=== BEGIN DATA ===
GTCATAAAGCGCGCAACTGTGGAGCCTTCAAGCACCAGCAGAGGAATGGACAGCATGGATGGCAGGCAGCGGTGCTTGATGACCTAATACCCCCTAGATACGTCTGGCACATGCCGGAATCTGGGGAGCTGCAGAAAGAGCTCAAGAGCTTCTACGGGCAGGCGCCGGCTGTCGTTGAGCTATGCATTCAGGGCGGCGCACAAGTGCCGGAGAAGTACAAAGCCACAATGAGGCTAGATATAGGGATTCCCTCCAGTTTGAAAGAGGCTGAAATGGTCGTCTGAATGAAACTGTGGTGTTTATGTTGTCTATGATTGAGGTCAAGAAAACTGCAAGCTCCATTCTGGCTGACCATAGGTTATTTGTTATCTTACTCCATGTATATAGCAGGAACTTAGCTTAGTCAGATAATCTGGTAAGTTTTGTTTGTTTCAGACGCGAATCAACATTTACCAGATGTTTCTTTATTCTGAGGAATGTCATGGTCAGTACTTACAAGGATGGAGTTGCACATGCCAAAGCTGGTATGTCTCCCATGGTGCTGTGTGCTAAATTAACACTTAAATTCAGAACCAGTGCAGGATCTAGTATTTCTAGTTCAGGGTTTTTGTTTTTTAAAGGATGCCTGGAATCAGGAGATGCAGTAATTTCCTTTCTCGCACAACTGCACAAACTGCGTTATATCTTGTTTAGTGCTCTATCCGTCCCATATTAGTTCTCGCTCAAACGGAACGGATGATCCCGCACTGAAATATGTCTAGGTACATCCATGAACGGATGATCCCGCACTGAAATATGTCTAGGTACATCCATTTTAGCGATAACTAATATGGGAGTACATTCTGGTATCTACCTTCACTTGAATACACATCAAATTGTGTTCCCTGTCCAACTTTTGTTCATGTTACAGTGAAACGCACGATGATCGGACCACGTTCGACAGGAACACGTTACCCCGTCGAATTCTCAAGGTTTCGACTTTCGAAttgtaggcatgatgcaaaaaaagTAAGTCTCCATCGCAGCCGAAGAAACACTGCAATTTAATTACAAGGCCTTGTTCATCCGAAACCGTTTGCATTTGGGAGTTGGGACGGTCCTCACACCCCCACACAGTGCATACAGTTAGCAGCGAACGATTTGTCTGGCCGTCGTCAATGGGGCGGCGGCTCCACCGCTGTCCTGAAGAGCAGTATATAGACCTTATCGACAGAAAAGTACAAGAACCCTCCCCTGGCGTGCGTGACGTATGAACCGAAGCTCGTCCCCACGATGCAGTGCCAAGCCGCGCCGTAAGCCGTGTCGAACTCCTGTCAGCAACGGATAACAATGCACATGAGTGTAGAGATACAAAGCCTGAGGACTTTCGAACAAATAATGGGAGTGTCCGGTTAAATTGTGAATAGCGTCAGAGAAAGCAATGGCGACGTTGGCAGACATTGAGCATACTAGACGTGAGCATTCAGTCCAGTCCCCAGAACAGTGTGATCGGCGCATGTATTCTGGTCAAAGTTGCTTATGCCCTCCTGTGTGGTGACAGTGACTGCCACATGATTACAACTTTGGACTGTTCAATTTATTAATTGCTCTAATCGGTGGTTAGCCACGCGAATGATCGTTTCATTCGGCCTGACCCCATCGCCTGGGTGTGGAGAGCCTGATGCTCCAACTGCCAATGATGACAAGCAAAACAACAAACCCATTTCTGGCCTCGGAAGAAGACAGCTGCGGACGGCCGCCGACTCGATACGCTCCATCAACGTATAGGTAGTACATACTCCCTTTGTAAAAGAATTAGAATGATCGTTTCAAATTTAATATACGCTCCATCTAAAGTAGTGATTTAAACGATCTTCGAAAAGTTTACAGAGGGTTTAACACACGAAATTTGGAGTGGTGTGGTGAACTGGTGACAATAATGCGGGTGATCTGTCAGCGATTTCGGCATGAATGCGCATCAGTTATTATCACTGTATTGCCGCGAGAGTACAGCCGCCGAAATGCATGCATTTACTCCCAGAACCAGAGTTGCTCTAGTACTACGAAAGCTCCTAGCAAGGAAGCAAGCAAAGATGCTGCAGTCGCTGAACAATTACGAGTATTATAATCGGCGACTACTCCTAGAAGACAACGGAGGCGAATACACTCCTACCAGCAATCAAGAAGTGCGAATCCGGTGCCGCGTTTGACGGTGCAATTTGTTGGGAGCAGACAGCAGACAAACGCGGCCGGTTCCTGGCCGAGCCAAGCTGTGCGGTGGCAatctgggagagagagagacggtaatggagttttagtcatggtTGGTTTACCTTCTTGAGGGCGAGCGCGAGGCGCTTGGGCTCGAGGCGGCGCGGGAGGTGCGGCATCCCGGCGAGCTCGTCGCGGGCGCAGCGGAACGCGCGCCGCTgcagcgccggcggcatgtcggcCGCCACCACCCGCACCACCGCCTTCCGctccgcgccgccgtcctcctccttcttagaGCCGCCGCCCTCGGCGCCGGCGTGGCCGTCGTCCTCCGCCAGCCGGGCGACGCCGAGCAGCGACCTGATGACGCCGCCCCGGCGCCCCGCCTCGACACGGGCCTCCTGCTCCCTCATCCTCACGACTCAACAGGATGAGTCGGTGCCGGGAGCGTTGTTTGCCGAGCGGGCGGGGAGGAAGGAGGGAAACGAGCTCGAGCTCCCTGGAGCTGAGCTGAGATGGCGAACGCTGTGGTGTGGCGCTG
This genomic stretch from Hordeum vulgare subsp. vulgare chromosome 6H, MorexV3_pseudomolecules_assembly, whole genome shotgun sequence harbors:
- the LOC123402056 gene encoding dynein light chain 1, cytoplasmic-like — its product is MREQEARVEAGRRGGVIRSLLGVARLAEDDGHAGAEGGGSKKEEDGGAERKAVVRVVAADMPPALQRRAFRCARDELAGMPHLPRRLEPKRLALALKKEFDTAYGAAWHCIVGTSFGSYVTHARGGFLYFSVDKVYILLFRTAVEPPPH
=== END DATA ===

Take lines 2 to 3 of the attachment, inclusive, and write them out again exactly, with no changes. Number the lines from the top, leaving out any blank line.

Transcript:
This genomic stretch from Hordeum vulgare subsp. vulgare chromosome 6H, MorexV3_pseudomolecules_assembly, whole genome shotgun sequence harbors:
- the LOC123402056 gene encoding dynein light chain 1, cytoplasmic-like — its product is MREQEARVEAGRRGGVIRSLLGVARLAEDDGHAGAEGGGSKKEEDGGAERKAVVRVVAADMPPALQRRAFRCARDELAGMPHLPRRLEPKRLALALKKEFDTAYGAAWHCIVGTSFGSYVTHARGGFLYFSVDKVYILLFRTAVEPPPH